Measurements of the inertia parameters (Gregory, 2006) of a keelboat hull using a bifilar suspension (Newman and Searle, 1951) are described. Bifilar yaw moment measurement normally entails accurate measurement of the length l and spacing 2 d of the suspension, and of T y the period of pure yaw oscillation (Miller, 1930). The primary difficulty with a bifilar suspension is avoiding unwanted modes of oscillation, specifically sway when measuring yaw. However, for an athwartships suspension, the sway motion is that of a simple pendulum of period T s and observation of the combined motion allows the yaw gyradius k y ≡ k zz to be determined as k y = (T y /T s )d . Thus only the ratio of the periods and the suspension spacing need to be measured. Measurements of the normal mode periods of the double pendulum motion (Rafat, Wheatland et al., 2009) when the hull is displaced in surge allow for the pitch gyradius k p ≡ k yy and the height l 2 of the center of mass to be determined. The latter can be confirmed by measuring the incline angle of the hull when a weight is suspended from the stern and/or the bow. Repeating yaw measurements with the hull tilted, and then with the bifilar suspension fore and aft to measure the roll gyradius, k r ≡ k xx , allows for the angle ψ of the inertia ellipsoid (Wells 1967) principal x axis to the hull x axis to be calculated. Although the present keelboat measurements were made using ultrasonics (Daedalon, 1991) and photogates (Pasco, 2000), such measurements can now be more easily made using MEMs gyros, such as that in the iPhone (xSensor, 2010). This is illustrated by the measurements on a model keelboat.

Journal Articles

*Petrophysics - The SPWLA Journal of Formation Evaluation and Reservoir Description*60 (02): 208–227.

Paper Number: SPWLA-2019-v60n2t2

Published: 01 April 2019

...

**square****root**, viz., (Archie s Eq. (5) and (Archie s Eq. (6 That is the full explanation of Archie s contribution as he introduced it in 1941. It seems an obvious step given that he has written down Archie Eq. (4) as Rt = R0Sw -n to then substitute Archie Eq. (3) R0 = Rw -m to produce the combined...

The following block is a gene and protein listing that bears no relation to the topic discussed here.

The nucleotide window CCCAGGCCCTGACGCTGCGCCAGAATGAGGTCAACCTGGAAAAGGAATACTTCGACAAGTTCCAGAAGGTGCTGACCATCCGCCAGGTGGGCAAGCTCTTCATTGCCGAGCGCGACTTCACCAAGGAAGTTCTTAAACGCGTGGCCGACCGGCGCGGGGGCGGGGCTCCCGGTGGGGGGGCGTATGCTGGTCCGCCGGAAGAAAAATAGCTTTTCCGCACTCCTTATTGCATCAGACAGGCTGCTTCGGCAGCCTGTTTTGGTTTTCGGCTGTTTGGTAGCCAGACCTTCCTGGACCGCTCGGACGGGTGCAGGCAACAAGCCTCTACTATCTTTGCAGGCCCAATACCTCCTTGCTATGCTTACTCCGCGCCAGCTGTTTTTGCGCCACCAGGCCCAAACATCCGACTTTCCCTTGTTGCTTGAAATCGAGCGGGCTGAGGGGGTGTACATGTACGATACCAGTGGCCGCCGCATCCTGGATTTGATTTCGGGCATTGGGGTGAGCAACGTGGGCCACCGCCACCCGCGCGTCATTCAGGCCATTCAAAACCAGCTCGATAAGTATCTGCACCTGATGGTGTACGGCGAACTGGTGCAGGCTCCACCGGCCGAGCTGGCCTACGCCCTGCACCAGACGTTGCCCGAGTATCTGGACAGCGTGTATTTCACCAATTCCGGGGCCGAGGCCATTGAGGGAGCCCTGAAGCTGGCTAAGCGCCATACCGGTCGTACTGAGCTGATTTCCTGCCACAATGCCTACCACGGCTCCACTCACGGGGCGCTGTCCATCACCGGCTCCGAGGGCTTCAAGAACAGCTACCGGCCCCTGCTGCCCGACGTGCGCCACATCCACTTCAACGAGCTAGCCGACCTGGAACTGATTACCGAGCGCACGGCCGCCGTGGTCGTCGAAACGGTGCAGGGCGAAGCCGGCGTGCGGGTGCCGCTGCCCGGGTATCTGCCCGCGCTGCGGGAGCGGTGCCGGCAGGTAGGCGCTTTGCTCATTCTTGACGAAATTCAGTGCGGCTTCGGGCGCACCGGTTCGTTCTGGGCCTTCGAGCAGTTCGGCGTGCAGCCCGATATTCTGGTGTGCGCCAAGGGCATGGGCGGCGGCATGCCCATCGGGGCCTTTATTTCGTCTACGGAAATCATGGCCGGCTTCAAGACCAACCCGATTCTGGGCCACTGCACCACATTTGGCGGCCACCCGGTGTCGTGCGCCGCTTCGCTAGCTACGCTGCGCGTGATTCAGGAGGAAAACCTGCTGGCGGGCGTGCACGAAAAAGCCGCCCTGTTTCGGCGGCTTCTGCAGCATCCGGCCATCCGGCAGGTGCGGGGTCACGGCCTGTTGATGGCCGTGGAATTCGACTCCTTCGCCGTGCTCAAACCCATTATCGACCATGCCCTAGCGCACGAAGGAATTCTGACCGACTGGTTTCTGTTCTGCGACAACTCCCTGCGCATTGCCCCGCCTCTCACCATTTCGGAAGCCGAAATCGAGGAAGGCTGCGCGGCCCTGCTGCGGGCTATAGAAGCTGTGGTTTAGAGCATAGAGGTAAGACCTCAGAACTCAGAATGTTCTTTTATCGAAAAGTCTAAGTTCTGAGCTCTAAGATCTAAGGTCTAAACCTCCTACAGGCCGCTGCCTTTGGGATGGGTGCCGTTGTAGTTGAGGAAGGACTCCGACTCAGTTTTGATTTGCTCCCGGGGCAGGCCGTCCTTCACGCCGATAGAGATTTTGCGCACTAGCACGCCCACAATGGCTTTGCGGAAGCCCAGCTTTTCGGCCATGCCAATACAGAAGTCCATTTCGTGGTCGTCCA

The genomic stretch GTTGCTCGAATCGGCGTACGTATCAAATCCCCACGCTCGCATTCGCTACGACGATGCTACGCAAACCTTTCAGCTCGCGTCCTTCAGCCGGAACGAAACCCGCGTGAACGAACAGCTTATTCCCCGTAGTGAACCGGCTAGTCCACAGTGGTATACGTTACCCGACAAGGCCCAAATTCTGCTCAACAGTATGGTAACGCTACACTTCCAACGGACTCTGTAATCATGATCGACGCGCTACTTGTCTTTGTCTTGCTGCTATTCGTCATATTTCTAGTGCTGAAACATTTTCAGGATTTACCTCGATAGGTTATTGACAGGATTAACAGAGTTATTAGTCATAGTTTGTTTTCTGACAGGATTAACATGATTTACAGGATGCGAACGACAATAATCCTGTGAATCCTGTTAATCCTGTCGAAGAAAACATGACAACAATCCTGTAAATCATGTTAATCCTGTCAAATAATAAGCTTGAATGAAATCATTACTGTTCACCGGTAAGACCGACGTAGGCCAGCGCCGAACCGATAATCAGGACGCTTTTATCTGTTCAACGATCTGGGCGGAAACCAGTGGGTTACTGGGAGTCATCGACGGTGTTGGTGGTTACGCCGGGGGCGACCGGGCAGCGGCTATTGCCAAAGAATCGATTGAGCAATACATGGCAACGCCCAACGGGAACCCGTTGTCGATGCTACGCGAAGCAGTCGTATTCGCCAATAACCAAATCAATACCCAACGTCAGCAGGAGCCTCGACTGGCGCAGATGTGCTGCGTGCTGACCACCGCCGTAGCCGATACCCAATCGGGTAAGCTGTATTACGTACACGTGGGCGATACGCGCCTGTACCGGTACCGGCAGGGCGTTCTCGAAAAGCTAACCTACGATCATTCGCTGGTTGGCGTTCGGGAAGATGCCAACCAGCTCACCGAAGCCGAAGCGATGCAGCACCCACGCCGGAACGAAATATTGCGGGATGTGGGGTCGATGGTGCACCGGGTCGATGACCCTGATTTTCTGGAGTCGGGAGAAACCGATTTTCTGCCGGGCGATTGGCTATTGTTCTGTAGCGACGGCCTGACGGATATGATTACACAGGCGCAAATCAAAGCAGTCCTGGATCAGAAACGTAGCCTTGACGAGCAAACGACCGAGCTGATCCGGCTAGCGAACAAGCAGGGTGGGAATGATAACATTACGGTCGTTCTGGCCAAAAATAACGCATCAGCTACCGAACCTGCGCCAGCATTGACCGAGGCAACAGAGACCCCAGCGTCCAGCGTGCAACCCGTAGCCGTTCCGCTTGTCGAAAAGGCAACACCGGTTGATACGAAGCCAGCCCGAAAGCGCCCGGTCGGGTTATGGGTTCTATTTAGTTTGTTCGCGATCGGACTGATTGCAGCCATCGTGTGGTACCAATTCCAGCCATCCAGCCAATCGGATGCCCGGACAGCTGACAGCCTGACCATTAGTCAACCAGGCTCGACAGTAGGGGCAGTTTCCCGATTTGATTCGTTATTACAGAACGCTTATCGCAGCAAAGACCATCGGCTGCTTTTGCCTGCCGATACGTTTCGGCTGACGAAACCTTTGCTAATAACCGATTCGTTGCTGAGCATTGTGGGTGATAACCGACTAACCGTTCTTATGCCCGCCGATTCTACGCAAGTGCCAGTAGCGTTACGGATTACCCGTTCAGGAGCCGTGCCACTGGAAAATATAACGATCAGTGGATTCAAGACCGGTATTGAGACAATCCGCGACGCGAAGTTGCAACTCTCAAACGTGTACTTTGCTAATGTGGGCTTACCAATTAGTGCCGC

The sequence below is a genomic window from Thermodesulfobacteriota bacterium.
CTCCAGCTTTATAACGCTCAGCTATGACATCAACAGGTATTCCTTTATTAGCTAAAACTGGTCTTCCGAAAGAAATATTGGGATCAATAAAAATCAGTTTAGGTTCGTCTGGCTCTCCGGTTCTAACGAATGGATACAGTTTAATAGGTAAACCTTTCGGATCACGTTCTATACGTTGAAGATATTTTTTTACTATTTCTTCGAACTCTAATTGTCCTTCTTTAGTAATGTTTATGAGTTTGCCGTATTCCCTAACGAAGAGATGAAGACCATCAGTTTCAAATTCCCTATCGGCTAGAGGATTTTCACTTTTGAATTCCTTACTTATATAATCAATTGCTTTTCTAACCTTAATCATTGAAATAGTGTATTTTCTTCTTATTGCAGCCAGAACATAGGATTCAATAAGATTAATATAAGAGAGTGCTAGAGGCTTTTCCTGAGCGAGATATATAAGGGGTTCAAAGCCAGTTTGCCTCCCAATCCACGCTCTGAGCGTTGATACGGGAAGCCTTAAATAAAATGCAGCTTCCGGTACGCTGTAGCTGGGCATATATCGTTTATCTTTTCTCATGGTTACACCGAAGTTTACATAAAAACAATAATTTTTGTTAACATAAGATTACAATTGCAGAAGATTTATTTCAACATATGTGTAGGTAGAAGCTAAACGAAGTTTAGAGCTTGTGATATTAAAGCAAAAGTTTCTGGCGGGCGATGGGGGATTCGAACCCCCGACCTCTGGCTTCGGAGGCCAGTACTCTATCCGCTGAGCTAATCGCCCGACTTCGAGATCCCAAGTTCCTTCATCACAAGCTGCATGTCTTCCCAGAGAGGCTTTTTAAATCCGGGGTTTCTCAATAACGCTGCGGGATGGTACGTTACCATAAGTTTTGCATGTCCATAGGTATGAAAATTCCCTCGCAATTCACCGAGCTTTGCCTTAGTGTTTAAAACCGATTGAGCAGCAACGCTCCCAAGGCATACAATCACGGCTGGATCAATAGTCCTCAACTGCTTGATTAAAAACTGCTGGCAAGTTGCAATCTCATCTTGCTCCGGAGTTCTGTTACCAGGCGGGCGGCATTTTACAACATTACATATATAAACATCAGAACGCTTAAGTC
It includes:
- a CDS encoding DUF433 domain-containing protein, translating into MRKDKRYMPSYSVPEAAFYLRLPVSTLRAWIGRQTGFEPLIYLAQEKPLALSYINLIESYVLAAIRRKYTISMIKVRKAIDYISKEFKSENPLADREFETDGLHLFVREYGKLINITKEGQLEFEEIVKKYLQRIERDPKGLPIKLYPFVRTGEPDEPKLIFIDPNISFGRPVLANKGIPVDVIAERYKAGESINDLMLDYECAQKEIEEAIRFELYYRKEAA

Abstract

Prologue The standard model for relating bulk formation resistivity to porosity and water saturation was introduced to the petroleum industry in 1941; it remains the industry standard to this day. The model was discovered empirically by means of graphical analysis. Basically, G.E. Archie discovered that when the logarithm of formation resistivity factor was plotted against the logarithm of porosity the resulting trend could be fitted by a straight line. A similar relationship was discovered connecting the logarithms of resistivity index and water saturation. When these two power laws are combined into a single equation, it can be solved for water saturation (which is not observable from a borehole) in terms of bulk formation resistivity, interstitial brine resistivity, and porosity (all of which can be estimated from observations made in boreholes). This revolutionized log interpretation. There has always been a problem with the model in terms of its "explainability". That is, it cannot be derived in any straightforward way from accepted first principles of physics. It does not contradict any first principle, but neither does it seem to follow ineluctably from them. However, since the model works, most formation evaluators have memorized the relationships that follow from the model and simply "get used to them". That remains the situation to this day. However, there is a path around this obstacle to understanding formation resistivity at a fundamental level, and that way forward is to abandon the resistivity formulation in favor of its reciprocal, conductivity. It is surprising that such a seemingly trivial change could open a new vista into the relationships among formation electrical properties. A conductivity formulation permits the asking of questions about how a formation's conductivity should respond to changes not only in brine conductivity, but also in the fractional amount of brine in a formation, and its geometrical configuration. By answering these questions in an obvious way, and with some analysis of data taken in the laboratory, an intuitively obvious model explaining bulk formation conductivity emerges. The model is not the same as the Archie model. However, when certain parameters are taken to their limiting values, and the model is converted into resistivity space, Archie's power law model is revealed as an approximation to the limiting cases. Thus, from the conductivity formulation, an intuitive understanding of the Archie model emerges. Moreover, the conductivity model can be derived in at least three different ways, each yielding different insights into formation conductivity.